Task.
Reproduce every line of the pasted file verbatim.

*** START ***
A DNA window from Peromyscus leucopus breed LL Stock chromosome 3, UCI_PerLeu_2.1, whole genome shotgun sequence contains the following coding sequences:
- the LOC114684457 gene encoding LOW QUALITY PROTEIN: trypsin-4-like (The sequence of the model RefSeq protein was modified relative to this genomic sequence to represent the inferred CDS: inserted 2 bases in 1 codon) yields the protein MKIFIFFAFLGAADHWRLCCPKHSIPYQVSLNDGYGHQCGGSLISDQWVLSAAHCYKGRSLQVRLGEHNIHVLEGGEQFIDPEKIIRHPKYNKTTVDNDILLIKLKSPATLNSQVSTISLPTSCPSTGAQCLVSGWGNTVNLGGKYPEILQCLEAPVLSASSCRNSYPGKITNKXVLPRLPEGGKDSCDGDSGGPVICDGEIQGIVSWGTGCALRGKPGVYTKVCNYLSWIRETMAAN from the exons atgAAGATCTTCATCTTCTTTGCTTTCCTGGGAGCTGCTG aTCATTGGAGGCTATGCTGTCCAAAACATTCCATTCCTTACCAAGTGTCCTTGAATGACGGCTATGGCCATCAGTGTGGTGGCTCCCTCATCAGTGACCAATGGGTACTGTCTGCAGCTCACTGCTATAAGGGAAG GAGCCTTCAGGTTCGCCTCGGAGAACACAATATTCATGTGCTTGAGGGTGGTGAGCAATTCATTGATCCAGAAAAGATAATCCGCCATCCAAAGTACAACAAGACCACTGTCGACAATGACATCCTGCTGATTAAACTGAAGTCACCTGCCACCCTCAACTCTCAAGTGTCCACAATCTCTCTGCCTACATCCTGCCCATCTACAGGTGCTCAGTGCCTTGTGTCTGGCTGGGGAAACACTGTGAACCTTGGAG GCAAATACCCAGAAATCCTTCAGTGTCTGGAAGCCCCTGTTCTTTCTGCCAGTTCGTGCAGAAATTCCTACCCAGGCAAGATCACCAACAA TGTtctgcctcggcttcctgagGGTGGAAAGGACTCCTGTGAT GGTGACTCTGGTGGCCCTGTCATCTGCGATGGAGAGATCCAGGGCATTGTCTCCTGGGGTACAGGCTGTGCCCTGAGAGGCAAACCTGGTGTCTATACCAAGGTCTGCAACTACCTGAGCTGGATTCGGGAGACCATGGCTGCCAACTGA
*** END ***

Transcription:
A DNA window from Peromyscus leucopus breed LL Stock chromosome 3, UCI_PerLeu_2.1, whole genome shotgun sequence contains the following coding sequences:
- the LOC114684457 gene encoding LOW QUALITY PROTEIN: trypsin-4-like (The sequence of the model RefSeq protein was modified relative to this genomic sequence to represent the inferred CDS: inserted 2 bases in 1 codon) yields the protein MKIFIFFAFLGAADHWRLCCPKHSIPYQVSLNDGYGHQCGGSLISDQWVLSAAHCYKGRSLQVRLGEHNIHVLEGGEQFIDPEKIIRHPKYNKTTVDNDILLIKLKSPATLNSQVSTISLPTSCPSTGAQCLVSGWGNTVNLGGKYPEILQCLEAPVLSASSCRNSYPGKITNKXVLPRLPEGGKDSCDGDSGGPVICDGEIQGIVSWGTGCALRGKPGVYTKVCNYLSWIRETMAAN from the exons atgAAGATCTTCATCTTCTTTGCTTTCCTGGGAGCTGCTG aTCATTGGAGGCTATGCTGTCCAAAACATTCCATTCCTTACCAAGTGTCCTTGAATGACGGCTATGGCCATCAGTGTGGTGGCTCCCTCATCAGTGACCAATGGGTACTGTCTGCAGCTCACTGCTATAAGGGAAG GAGCCTTCAGGTTCGCCTCGGAGAACACAATATTCATGTGCTTGAGGGTGGTGAGCAATTCATTGATCCAGAAAAGATAATCCGCCATCCAAAGTACAACAAGACCACTGTCGACAATGACATCCTGCTGATTAAACTGAAGTCACCTGCCACCCTCAACTCTCAAGTGTCCACAATCTCTCTGCCTACATCCTGCCCATCTACAGGTGCTCAGTGCCTTGTGTCTGGCTGGGGAAACACTGTGAACCTTGGAG GCAAATACCCAGAAATCCTTCAGTGTCTGGAAGCCCCTGTTCTTTCTGCCAGTTCGTGCAGAAATTCCTACCCAGGCAAGATCACCAACAA TGTtctgcctcggcttcctgagGGTGGAAAGGACTCCTGTGAT GGTGACTCTGGTGGCCCTGTCATCTGCGATGGAGAGATCCAGGGCATTGTCTCCTGGGGTACAGGCTGTGCCCTGAGAGGCAAACCTGGTGTCTATACCAAGGTCTGCAACTACCTGAGCTGGATTCGGGAGACCATGGCTGCCAACTGA